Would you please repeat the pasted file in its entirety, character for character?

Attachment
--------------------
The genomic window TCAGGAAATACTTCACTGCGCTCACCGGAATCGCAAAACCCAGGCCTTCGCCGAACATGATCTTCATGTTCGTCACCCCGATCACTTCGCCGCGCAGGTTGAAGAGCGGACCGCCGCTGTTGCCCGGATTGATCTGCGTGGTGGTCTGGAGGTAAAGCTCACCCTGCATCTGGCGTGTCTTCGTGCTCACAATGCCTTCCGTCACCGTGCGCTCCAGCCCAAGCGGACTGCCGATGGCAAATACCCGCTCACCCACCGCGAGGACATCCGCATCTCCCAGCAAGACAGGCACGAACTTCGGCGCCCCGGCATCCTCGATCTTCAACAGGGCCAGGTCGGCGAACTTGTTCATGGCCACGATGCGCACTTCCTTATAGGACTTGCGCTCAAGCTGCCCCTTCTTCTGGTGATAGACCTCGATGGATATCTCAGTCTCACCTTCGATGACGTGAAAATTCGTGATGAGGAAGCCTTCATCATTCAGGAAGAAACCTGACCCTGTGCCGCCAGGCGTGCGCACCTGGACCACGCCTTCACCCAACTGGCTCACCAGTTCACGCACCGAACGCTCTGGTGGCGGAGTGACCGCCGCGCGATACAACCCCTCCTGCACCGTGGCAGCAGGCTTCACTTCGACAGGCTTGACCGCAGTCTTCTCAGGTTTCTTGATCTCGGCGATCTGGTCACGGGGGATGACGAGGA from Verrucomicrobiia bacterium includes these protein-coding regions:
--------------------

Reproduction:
The genomic window TCAGGAAATACTTCACTGCGCTCACCGGAATCGCAAAACCCAGGCCTTCGCCGAACATGATCTTCATGTTCGTCACCCCGATCACTTCGCCGCGCAGGTTGAAGAGCGGACCGCCGCTGTTGCCCGGATTGATCTGCGTGGTGGTCTGGAGGTAAAGCTCACCCTGCATCTGGCGTGTCTTCGTGCTCACAATGCCTTCCGTCACCGTGCGCTCCAGCCCAAGCGGACTGCCGATGGCAAATACCCGCTCACCCACCGCGAGGACATCCGCATCTCCCAGCAAGACAGGCACGAACTTCGGCGCCCCGGCATCCTCGATCTTCAACAGGGCCAGGTCGGCGAACTTGTTCATGGCCACGATGCGCACTTCCTTATAGGACTTGCGCTCAAGCTGCCCCTTCTTCTGGTGATAGACCTCGATGGATATCTCAGTCTCACCTTCGATGACGTGAAAATTCGTGATGAGGAAGCCTTCATCATTCAGGAAGAAACCTGACCCTGTGCCGCCAGGCGTGCGCACCTGGACCACGCCTTCACCCAACTGGCTCACCAGTTCACGCACCGAACGCTCTGGTGGCGGAGTGACCGCCGCGCGATACAACCCCTCCTGCACCGTGGCAGCAGGCTTCACTTCGACAGGCTTGACCGCAGTCTTCTCAGGTTTCTTGATCTCGGCGATCTGGTCACGGGGGATGACGAGGA from Verrucomicrobiia bacterium includes these protein-coding regions: